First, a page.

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I am a multimedia artist exploring the themes of power and

metamorphosis through narrative fiction, documentary, and

experimental filmmaking. My first experimental films explored

personal disempowerment. These early works expanded into

stories about structural and interpersonal systems of control

that compromise protagonists’ agency and force them to make

impossible choices. 

My narrative fiction films mainly focus on women, and my visual

language contains feminist undertones that show resilience in the

face of violence. Foreshortened compositions and high-ratio

lighting disfigure character’s bodies and produce feelings of

claustrophobia and disorientation. I use handheld camera work

that feels unstable, further emphasizing the characters' emotional

turmoil and insecure positionality. Despite these violent visual

tendencies, I also employ techniques that communicate hope and strength. The function of light and space in religious architecture inspires my aesthetic. Streaming light in wide shots creates a sense of openness and a feeling of spiritual transformation. Vibrant colors throughout my work speak to the vitality and strength of my characters. 

In my experimental practice, I work with digital, 16mm, and 35mm film. I focus on direct animation techniques for my analog projects. To create my animations, I sew colorful thread directly onto the film, which punctures and scars the emulsion. This approach links domesticity and violence and reflects the feminist ideologies that are embedded in my work.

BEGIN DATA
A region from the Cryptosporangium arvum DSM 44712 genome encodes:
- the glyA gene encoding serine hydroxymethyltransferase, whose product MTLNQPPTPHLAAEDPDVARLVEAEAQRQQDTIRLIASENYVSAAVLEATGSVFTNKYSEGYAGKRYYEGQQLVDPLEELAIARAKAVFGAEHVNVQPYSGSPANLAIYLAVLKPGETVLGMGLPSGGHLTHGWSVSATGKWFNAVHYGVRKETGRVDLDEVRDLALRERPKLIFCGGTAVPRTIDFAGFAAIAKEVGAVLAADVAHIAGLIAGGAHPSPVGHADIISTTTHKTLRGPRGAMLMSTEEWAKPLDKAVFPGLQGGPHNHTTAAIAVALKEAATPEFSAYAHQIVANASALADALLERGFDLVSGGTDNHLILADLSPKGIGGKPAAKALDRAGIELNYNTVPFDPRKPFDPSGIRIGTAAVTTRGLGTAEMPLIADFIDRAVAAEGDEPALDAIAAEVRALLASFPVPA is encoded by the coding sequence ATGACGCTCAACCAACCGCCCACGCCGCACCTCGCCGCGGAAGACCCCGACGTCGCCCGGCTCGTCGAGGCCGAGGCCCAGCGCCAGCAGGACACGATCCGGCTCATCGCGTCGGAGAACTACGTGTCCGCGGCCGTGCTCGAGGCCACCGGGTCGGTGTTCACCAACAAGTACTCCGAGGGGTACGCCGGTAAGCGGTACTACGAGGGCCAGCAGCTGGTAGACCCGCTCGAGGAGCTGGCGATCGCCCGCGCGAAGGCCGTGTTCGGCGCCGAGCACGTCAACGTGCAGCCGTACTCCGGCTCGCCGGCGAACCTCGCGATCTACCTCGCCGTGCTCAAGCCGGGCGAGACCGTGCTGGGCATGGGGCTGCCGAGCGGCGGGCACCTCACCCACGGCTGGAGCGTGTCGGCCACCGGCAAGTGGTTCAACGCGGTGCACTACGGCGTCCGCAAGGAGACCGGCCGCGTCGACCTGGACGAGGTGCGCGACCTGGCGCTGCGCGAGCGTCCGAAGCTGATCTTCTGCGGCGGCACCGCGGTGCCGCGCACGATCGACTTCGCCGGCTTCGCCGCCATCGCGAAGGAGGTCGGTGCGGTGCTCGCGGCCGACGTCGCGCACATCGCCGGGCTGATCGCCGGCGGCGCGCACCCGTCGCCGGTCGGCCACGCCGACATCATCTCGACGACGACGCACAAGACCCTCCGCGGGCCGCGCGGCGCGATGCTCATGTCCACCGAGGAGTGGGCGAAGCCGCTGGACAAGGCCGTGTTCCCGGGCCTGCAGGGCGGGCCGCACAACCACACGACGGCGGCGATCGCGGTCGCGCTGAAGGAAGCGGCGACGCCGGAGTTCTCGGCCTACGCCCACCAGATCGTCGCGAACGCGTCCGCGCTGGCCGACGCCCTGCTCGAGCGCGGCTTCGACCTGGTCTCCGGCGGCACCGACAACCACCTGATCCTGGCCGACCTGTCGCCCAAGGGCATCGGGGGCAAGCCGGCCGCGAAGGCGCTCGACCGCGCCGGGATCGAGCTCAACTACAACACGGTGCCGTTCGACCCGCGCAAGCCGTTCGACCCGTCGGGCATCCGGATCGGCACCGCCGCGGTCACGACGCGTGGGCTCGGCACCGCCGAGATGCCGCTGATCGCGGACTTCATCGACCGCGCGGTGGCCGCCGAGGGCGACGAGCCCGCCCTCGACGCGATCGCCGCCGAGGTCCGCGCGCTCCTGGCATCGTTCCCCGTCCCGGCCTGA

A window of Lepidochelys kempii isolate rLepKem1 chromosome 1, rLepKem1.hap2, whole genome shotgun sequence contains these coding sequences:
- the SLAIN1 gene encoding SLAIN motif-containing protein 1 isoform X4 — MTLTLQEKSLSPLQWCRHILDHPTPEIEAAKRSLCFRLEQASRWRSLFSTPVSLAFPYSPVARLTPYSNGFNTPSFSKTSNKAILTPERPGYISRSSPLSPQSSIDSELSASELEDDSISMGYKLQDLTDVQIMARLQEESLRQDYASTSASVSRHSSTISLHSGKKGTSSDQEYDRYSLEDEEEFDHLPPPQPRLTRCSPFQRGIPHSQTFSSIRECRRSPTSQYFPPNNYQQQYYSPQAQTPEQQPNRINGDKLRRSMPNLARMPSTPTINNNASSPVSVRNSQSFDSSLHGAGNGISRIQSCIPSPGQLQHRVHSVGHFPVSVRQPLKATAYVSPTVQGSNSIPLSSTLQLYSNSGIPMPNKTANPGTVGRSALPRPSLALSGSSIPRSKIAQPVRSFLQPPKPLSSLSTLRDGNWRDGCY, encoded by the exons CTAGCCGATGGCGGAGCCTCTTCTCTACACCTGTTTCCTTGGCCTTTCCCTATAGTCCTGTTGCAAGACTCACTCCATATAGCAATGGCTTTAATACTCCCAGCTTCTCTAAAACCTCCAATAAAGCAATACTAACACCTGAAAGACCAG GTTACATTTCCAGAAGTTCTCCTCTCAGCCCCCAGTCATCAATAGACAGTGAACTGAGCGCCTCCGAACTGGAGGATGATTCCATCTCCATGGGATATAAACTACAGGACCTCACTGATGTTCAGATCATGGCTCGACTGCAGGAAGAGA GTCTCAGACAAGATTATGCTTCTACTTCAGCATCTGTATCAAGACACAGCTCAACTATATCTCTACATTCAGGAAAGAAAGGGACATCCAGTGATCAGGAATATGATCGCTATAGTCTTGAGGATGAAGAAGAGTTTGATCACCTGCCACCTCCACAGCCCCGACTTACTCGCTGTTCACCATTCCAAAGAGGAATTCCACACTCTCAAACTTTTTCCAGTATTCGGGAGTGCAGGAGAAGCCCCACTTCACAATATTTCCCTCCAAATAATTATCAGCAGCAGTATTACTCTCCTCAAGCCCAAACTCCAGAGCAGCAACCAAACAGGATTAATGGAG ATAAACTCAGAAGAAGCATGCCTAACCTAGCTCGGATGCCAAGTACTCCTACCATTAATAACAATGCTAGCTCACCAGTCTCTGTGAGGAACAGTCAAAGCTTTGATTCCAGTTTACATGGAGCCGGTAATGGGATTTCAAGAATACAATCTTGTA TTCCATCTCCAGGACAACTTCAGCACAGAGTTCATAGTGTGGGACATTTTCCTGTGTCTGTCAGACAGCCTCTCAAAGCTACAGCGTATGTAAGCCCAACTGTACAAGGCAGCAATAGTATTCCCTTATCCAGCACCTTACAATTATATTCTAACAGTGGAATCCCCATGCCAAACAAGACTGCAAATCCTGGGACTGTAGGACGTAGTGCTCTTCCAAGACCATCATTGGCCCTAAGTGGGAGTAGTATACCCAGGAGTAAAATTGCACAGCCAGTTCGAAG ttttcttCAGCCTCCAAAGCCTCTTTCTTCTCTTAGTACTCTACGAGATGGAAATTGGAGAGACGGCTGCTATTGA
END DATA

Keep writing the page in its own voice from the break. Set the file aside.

In 2024, I co-directed "In Terram: A Love Letter to Gaza,” in collaboration with Nina Zehri that screened at the Salem Film Fest. This short documentary uses resistance symbology and intercuts the sounds of the Pro-Palestinian March in DC with the direct animation imprints of protestors' footsteps on 16mm as they marched. The film portrays the worldwide resistance echoing from the grief of Palestinian people who are experiencing genocide at the hands of Israel. 

In 2023, I directed "Sister, Deliverer,” a speculative fiction short film. The story follows Mara, a middle-aged woman who is tasked with disposing of her sister's body following a government-mandated "decompose-in-place" law. When Mara cannot bear to go through with the archaic governmental process, she decides to smuggle her sister's body out of the city to give her a proper burial. The film will be released digitally in 2024. 

In 2017, I directed and edited "Mass Dissent," a mini-feature documentary that screened at Arts at the Armory. This documentary investigates the downfall and rebuild of the Massachusetts Lawyers Guild during the McCarthyism era, as well as the housing justice work of residents and National Lawyers Guild members in Roxbury, MA. 

In 2017, I worked alongside Emma Guy in co-directing "Dear Goddess,” an epistolary documentary awarded Best Experimental at the Southern Sunset Undergraduate Film Festival. “Dear Goddess” discusses the power dynamics of sex work through the story of a non-binary college student who sells old shoes online to a man who embezzles his company's money to pay for their services.

Currently, I am in production on an upcoming narrative fiction film, “Broken Blisters”,  a semi-autobiographical narrative fiction short film following a union effort at a crowd canvassing office. This project will complete my MFA degree in Visual Media Studies at Emerson College.


Emma Angen Rose is a filmmaker and writer born and based in Boston, Massachusetts. As a freelance editor and director, she has worked with high-profile clients including PBS, the Massachusetts Lawyers Guild, Columbia University, and Massachusetts Institute of Technology. Her work has been screened and exhibited nationally and internationally.

Rose has also trained as a special education teacher. Having been diagnosed with dyslexia at a young age, Rose closely links her passion for film with a curiosity quenched through visual storytelling and a love of alternative learning. She has taught at Swiss Institute/GO PROJECT, Eye-to-Eye Project, and Summer Arts at CSW. As well as creating EDx programs at Columbia University and MIT as a director and editor. 

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